Tuesday, September 28, 2010

The Ultimate Niche Business

While on a business trip near Dallas, TX, I ran across what may be the ultimate niche business:

So if you are a Hun, and you are in the Dallas / Fort Worth metropolitan area, and you need a tailor, accept no substitutes.

Sunday, September 26, 2010

Warrent Buffett versus The Efficient Market Hypothesis

My wife Jacqueline got her MBA from the University of Chicago, where the efficient market hypothesis (EMH) was religion. EMH says that in the long run, no one can beat the stock market because it is too efficient. An investor might beat the market for a year, or maybe several years, but that’s just luck.

This was the standard view at Chicago during Jacqueline’s time there, and it was well supported by data: The long-term performance of professional fund managers against market indexes was notoriously poor.

But there was always the standard challenge, “What about Warren Buffett?”

That challenge had its own standard reply: If you have enough investors, somebody like Buffett is inevitable—just like if you have enough people flipping coins, you’ll get someone who tosses twenty heads in a row.

It made sense at the time. However, this year Jacqueline was surprised to read about a debate held in 1984—well before her time at Chicago—that pitted an EMH advocate, University of Rochester Professor Michael Jensen, versus Buffett. The episode is recounted in Sebatian Mallaby’s More Money Than God.

Jensen presented the standard argument that Buffett was a random fluke. In response, Buffett continued Jensen’s line of thinking. He said that if 225 million people (then roughly the population of the United States) were in a coin-flipping contest to get the most heads in a row, 215 people should achieve 20 heads in a row by chance. Buffett then said that if those 215 people were randomly distributed, he would agree that chance was merely at work. But if a significant number of those people all had something rare in common—say, a specific coin-flipping technique—that would be a different situation. As Mallaby summarizes, “If you found that a rare cancer was common in a particular village, you would not put that down to chance. You would analyze the water.”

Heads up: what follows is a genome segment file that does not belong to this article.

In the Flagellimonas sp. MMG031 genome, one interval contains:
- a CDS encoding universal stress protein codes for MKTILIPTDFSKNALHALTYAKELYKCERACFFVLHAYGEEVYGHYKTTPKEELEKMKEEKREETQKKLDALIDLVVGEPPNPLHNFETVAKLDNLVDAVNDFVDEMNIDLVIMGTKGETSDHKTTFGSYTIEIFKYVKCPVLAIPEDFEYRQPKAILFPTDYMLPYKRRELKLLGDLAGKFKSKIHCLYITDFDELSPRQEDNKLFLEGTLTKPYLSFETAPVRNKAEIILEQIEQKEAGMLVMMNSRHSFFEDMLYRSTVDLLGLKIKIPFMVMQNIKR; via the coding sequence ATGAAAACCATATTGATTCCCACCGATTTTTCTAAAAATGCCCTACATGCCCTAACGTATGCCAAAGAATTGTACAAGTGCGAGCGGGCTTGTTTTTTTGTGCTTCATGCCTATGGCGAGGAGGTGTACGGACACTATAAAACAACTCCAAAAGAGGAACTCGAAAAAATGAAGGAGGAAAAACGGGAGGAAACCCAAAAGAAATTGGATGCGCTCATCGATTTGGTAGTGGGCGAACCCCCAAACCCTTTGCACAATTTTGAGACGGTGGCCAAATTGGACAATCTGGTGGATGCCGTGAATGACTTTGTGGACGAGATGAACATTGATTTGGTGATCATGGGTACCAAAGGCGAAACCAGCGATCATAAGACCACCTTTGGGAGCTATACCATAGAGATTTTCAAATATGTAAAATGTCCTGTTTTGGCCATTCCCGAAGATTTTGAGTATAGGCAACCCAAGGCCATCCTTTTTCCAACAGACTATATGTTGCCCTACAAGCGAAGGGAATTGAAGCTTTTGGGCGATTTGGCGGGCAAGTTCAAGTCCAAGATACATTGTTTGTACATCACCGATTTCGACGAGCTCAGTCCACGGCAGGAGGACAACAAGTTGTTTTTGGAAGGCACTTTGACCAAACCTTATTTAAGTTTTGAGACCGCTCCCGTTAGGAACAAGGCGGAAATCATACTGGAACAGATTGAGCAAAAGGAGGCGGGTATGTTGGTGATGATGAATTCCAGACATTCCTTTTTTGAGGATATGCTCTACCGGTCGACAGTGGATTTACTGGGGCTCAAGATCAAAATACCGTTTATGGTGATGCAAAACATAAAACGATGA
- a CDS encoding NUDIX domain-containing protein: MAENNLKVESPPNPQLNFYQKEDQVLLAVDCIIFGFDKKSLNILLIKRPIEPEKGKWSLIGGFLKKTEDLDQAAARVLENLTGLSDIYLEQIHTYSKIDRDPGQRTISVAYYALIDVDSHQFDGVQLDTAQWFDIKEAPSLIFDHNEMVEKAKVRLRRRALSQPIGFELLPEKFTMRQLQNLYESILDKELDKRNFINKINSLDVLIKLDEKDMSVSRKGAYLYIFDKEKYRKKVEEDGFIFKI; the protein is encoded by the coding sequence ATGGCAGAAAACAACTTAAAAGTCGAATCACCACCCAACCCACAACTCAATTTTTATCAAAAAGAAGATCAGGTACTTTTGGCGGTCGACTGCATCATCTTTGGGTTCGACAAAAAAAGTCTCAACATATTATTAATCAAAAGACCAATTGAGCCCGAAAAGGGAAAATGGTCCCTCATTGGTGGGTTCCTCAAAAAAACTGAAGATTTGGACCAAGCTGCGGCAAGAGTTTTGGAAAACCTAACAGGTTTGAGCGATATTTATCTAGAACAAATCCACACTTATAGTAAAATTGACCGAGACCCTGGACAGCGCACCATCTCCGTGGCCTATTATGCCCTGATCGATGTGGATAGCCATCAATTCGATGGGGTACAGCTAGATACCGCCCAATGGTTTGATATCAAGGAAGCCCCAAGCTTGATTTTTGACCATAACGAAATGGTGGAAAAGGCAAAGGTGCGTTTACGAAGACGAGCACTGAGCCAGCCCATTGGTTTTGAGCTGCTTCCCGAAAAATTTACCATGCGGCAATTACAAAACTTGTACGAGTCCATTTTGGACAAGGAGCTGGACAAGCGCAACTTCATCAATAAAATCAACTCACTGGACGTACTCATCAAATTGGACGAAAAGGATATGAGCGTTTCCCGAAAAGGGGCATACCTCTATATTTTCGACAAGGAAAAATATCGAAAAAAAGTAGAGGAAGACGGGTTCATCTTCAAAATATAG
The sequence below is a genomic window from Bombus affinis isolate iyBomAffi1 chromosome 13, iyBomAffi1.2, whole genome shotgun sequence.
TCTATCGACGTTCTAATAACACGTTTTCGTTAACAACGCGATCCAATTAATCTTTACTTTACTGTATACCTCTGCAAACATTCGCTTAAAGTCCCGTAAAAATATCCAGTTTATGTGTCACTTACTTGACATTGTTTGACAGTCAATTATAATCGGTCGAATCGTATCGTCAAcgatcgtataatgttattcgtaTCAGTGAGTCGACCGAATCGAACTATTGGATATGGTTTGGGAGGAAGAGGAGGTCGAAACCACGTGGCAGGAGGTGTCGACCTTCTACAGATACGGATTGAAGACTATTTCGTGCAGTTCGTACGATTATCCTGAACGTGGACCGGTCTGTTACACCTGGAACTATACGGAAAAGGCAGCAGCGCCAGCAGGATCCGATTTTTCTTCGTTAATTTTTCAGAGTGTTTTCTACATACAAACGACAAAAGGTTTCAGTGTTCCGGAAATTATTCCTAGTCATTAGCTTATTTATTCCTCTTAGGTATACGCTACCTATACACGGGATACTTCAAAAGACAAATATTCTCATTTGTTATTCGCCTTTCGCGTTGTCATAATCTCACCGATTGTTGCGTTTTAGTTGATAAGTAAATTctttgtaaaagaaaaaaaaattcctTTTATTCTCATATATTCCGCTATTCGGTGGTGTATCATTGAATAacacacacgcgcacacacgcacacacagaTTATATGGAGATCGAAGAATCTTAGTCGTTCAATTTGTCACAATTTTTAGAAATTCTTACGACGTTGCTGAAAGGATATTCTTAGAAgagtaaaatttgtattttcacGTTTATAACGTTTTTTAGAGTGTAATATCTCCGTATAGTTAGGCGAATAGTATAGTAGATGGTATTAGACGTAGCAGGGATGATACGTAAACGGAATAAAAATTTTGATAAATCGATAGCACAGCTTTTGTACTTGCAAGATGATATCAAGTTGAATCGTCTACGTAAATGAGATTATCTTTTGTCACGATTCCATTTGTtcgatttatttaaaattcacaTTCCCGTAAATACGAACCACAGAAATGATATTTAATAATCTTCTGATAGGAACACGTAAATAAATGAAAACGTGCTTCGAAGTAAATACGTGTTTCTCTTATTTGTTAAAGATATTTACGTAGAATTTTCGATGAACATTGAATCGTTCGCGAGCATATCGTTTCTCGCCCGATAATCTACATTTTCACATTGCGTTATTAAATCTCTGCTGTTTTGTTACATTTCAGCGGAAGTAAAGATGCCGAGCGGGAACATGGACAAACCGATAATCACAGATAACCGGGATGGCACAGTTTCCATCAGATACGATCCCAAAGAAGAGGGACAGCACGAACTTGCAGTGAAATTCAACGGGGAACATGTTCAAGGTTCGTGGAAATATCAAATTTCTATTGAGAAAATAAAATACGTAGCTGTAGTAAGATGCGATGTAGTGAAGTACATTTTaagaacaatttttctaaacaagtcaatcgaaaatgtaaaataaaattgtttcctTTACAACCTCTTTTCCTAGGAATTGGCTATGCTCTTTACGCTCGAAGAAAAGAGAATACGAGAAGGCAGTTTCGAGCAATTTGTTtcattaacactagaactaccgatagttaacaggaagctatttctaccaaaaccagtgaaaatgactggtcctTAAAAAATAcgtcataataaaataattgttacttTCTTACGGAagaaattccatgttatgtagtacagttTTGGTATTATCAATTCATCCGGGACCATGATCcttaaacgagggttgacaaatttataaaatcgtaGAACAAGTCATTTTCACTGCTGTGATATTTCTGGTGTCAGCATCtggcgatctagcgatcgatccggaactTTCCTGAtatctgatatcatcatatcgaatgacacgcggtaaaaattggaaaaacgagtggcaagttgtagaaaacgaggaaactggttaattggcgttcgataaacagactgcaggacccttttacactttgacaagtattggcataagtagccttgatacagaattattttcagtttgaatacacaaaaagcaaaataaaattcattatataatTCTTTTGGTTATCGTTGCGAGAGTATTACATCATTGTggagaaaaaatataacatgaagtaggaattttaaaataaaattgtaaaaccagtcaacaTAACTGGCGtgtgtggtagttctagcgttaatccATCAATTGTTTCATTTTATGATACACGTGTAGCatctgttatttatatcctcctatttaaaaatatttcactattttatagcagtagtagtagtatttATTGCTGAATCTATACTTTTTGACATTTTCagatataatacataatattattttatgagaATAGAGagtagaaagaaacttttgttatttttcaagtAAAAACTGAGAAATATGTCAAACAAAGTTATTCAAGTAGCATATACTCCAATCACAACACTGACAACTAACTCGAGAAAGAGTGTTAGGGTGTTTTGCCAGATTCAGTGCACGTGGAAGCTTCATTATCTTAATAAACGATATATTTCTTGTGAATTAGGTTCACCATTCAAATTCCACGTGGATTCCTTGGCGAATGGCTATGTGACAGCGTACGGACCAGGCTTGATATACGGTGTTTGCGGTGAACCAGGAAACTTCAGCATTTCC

Buffett went on to argue that the few investors who beat the market over the long term were not randomly distributed. As evidence, he cited nine fund mangers, including himself, whose value-investing strategies descended from those of investor Ben Graham. As Mallaby writes:

Buffett insisted that he had not cherry-picked his examples; he was reporting the results of all Graham-Newman alumni for whom there were records and all the fund managers whom he had won over to the value-investing method. Without any exceptions, and without copying one another’s stock choices, each of Ben Graham’s heirs had beaten the market. Could this be simple fortune?

Buffett later converted his debate comments into an article, which has its own Wikipedia page. The page is perhaps most notable for its “Rebuttals” section, which suggests that academia has ignored, rather than rebutted, Buffett’s argument: “A 2004 search of 23,000 papers on economics revealed only 20 references to any publication by Buffett.”